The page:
Dennis Wayne Linker v. Commissioner., United States Tax Court - Memorandum Decision, T.C. Memo. 1993-279, Docket No. 2261-89., Filed June 28, 1993
Dennis Wayne Linker v. Commissioner.
United States Tax Court - Memorandum Decision
T.C. Memo. 1993-279
Docket No. 2261-89.
Filed June 28, 1993.
Edward P. Guttenmacher, for the petitioner. Sheldon M. Kay and Alison W. Lehr, for the respondent.
Memorandum Findings of Fact and Opinion
WHITAKER, Judge: Respondent determined a deficiency in, and an addition to, petitioner's Federal income tax for the year and in the amounts set forth below:
1 All section references are to the Internal Revenue Code of 1954 in effect for the year in issue, and all Rule references are to the Tax Court Rules of Practice and Procedure.
Respondent determined, and petitioner does not dispute, that during the year 1981 petitioner was engaged in the business of selling marijuana. For the year 1981 petitioner was an accrual method, calendar year taxpayer.
Respondent filed a motion for partial summary judgment which was answered by petitioner and in December 1990 a hearing was held on respondent's motion. Based on those pleadings and the hearing, we found that petitioner is estopped from denying liability for the fraud addition to tax with respect to whatever deficiency, if any, is determined for the year 1981.
Findings of Fact
Some of the facts have been stipulated and they are so found. Petitioner was a resident of the State of Florida at the time of the filing of the petition herein. While it is not material to the case, we note that the statutory notice of deficiency was issued to petitioner while he was incarcerated for selling drugs. Petitioner was engaged in the purchase and sale of marijuana from approximately 1978 through May 1982.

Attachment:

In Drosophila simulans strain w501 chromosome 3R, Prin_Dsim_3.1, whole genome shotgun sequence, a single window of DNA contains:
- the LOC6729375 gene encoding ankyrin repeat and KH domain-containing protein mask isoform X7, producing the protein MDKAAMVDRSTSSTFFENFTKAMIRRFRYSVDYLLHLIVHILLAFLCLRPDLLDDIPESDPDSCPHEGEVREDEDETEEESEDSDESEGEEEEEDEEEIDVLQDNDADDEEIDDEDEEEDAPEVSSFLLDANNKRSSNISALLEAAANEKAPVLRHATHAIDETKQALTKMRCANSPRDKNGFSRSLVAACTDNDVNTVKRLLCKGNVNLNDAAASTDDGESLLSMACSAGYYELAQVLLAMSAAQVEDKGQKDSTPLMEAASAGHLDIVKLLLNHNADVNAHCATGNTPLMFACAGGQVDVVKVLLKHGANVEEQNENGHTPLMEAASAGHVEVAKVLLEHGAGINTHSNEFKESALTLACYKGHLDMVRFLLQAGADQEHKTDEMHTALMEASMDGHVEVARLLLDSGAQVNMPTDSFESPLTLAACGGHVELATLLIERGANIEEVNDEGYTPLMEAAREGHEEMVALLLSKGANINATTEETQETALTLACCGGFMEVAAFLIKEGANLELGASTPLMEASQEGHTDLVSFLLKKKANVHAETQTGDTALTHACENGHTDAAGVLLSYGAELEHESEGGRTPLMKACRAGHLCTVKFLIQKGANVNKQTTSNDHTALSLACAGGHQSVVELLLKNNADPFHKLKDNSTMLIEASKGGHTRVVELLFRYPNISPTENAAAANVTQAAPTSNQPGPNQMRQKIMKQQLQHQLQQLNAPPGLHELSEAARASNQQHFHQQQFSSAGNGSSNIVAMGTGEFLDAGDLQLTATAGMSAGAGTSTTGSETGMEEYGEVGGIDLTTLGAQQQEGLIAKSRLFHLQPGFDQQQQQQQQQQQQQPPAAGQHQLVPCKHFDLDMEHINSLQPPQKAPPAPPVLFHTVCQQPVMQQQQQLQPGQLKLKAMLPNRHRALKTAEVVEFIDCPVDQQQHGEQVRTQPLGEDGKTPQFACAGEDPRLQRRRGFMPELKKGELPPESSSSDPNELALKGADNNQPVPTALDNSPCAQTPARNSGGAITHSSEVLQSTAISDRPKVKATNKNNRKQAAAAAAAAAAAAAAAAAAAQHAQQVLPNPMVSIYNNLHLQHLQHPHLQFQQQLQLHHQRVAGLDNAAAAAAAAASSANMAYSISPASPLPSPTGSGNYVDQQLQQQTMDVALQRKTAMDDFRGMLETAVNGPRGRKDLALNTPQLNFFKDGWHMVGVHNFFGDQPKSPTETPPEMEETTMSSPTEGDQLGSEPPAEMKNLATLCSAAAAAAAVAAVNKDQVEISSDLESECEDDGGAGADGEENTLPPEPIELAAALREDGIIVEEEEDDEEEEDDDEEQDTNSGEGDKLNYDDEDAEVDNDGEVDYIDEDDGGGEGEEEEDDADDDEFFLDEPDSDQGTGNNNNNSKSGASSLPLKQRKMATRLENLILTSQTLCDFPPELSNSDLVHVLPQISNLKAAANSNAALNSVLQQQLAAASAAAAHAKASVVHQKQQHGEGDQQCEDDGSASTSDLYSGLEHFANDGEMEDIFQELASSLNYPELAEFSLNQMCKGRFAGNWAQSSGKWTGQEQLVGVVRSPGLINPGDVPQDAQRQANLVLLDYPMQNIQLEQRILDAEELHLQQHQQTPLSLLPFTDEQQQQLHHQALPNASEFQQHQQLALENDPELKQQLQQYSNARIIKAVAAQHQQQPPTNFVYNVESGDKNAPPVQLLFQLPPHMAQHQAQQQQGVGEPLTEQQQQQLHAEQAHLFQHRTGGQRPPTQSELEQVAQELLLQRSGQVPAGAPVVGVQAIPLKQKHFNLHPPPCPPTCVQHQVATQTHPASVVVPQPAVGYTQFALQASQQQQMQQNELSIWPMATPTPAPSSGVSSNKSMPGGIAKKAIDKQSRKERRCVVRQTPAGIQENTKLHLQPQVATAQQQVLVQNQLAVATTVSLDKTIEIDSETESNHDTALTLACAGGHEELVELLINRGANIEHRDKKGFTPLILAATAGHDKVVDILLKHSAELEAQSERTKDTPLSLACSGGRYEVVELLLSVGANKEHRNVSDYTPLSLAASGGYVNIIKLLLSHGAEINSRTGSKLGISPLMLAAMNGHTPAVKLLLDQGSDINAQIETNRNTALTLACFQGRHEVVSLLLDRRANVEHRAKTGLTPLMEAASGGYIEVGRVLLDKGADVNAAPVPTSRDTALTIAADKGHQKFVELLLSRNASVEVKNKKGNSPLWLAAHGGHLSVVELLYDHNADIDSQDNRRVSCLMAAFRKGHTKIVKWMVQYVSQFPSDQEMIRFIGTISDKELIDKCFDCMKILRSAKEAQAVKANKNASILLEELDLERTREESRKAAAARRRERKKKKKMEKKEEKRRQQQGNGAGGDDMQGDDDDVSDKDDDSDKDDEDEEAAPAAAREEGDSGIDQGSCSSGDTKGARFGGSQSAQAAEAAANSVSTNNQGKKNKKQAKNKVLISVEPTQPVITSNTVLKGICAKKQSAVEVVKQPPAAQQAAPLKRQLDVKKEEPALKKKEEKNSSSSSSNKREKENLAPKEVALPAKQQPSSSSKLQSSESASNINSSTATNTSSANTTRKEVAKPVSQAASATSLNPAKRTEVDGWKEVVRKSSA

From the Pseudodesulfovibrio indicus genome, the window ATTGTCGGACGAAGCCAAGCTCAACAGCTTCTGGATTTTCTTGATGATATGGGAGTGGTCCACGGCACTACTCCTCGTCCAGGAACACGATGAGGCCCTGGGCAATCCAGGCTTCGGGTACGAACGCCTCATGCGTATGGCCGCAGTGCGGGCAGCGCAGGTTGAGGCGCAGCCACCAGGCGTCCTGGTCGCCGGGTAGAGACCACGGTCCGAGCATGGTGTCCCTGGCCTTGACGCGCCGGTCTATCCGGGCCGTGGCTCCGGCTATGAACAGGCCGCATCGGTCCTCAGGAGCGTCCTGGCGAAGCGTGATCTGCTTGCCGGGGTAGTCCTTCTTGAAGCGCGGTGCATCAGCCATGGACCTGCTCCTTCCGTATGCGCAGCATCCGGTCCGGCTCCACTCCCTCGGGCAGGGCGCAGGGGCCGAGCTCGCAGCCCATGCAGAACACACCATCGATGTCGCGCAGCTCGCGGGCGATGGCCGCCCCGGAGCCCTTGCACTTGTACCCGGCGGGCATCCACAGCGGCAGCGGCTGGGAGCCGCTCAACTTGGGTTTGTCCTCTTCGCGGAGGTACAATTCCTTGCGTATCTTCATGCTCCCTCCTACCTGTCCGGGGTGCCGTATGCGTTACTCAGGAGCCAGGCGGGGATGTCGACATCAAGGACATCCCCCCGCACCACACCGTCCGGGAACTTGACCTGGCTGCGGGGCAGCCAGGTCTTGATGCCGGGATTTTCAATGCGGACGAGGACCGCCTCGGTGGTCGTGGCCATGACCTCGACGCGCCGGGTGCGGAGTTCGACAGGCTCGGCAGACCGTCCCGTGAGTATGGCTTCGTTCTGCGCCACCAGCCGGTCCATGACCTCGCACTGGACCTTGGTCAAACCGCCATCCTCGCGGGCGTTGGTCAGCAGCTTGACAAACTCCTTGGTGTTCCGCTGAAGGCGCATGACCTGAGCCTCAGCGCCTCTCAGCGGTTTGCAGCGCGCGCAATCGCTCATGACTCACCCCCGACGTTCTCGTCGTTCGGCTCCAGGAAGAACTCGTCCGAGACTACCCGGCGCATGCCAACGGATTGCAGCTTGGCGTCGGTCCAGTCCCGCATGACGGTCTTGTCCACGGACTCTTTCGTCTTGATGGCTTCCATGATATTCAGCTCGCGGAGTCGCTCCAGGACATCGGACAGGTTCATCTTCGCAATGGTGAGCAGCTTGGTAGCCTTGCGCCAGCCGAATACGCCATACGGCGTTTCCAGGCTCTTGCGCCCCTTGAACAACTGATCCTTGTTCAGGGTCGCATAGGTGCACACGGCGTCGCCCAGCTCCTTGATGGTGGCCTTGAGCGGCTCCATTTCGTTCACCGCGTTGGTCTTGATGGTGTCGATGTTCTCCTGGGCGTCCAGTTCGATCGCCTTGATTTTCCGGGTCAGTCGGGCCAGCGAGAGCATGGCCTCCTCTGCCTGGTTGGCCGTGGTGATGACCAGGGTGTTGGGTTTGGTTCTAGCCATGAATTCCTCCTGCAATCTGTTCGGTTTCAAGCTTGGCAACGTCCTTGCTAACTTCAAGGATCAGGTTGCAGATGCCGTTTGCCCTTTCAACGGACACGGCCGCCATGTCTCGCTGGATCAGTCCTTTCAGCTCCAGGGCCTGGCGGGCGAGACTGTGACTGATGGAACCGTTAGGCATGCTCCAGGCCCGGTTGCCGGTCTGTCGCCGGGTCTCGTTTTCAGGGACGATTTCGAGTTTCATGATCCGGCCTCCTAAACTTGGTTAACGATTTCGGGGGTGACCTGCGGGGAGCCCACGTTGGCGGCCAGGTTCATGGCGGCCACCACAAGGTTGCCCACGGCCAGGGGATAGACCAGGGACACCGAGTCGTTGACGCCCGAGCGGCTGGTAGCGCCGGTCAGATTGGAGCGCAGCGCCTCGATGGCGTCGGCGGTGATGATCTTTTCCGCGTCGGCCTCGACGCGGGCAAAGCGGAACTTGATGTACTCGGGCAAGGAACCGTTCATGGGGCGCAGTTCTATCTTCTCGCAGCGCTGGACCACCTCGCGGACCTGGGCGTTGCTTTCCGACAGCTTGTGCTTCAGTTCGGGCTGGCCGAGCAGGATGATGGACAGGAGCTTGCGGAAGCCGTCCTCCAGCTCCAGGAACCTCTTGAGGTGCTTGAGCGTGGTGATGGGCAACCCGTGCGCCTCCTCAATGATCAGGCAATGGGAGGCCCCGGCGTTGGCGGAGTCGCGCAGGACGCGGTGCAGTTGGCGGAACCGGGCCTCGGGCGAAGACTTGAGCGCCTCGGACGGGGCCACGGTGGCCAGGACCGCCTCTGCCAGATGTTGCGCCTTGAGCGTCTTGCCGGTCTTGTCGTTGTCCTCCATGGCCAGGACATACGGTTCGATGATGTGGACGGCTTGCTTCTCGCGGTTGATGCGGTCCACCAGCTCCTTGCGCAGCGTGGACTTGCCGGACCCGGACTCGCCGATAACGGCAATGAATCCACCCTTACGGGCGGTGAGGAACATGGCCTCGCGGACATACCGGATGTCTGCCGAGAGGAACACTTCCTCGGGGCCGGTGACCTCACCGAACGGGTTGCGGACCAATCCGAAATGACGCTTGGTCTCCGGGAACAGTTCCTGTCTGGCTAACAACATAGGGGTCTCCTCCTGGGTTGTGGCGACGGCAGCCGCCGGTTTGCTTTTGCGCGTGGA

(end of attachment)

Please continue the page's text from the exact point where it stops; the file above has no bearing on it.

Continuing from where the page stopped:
For the 1981 taxable year petitioner's books and records reflected only the period January 1 through August 13, 1981. The statutory notice was based on petitioner's books and records and, therefore, reflects sales of marijuana only for that period. Apparently, petitioner maintained no written record of business done in 1981 subsequent to August 13. Most of the testimony at trial concerned the period August 14, 1981, through December 31, 1981. Petitioner sought to establish substantial losses and bad debts to offset 1981 income.
Respondent contends that for this period petitioner's gross sales were $5,827,656 with a cost of goods sold of $4,889,080. Respondent also contends that petitioner's net profit for this period, taking into account transportation and distribution costs, was $350,306. Respondent has conceded, however, that petitioner is entitled to an adjustment of $2,400 for a return of marijuana. Hence, according to respondent, petitioner's net profit for this period is actually $347,906. Petitioner has admitted receiving gross income of $347,906 from the sale of marijuana for the period January 1, 1981, through August 13, 1981.
During 1981 petitioner operated a small corporation by the name of Class Plus Enterprises, Inc. It is petitioner's contention that he put drug money into Class Plus Enterprises, Inc., and drew out a salary reflecting part of that drug money. Petitioner actually reported gross income on his 1981 return of $42,509, which he contends was money derived from the marijuana business.